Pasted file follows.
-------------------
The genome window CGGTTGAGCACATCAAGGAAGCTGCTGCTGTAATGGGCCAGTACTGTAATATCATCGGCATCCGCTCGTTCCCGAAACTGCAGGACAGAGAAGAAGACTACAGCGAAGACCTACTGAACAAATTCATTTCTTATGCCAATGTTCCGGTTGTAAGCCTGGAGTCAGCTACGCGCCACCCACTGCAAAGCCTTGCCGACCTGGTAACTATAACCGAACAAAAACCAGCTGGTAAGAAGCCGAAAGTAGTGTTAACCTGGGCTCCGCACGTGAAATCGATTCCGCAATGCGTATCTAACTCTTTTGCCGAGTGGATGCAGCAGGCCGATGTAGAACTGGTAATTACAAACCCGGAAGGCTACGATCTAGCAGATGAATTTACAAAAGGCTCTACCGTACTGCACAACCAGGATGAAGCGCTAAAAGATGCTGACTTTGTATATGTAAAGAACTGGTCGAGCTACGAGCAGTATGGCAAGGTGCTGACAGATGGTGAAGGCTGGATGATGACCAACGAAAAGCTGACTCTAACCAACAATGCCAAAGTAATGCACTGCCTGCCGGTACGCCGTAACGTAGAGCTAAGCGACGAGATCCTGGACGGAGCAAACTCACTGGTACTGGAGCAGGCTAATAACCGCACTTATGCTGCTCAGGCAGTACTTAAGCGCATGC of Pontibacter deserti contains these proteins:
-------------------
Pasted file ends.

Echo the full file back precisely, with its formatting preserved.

The genome window CGGTTGAGCACATCAAGGAAGCTGCTGCTGTAATGGGCCAGTACTGTAATATCATCGGCATCCGCTCGTTCCCGAAACTGCAGGACAGAGAAGAAGACTACAGCGAAGACCTACTGAACAAATTCATTTCTTATGCCAATGTTCCGGTTGTAAGCCTGGAGTCAGCTACGCGCCACCCACTGCAAAGCCTTGCCGACCTGGTAACTATAACCGAACAAAAACCAGCTGGTAAGAAGCCGAAAGTAGTGTTAACCTGGGCTCCGCACGTGAAATCGATTCCGCAATGCGTATCTAACTCTTTTGCCGAGTGGATGCAGCAGGCCGATGTAGAACTGGTAATTACAAACCCGGAAGGCTACGATCTAGCAGATGAATTTACAAAAGGCTCTACCGTACTGCACAACCAGGATGAAGCGCTAAAAGATGCTGACTTTGTATATGTAAAGAACTGGTCGAGCTACGAGCAGTATGGCAAGGTGCTGACAGATGGTGAAGGCTGGATGATGACCAACGAAAAGCTGACTCTAACCAACAATGCCAAAGTAATGCACTGCCTGCCGGTACGCCGTAACGTAGAGCTAAGCGACGAGATCCTGGACGGAGCAAACTCACTGGTACTGGAGCAGGCTAATAACCGCACTTATGCTGCTCAGGCAGTACTTAAGCGCATGC of Pontibacter deserti contains these proteins: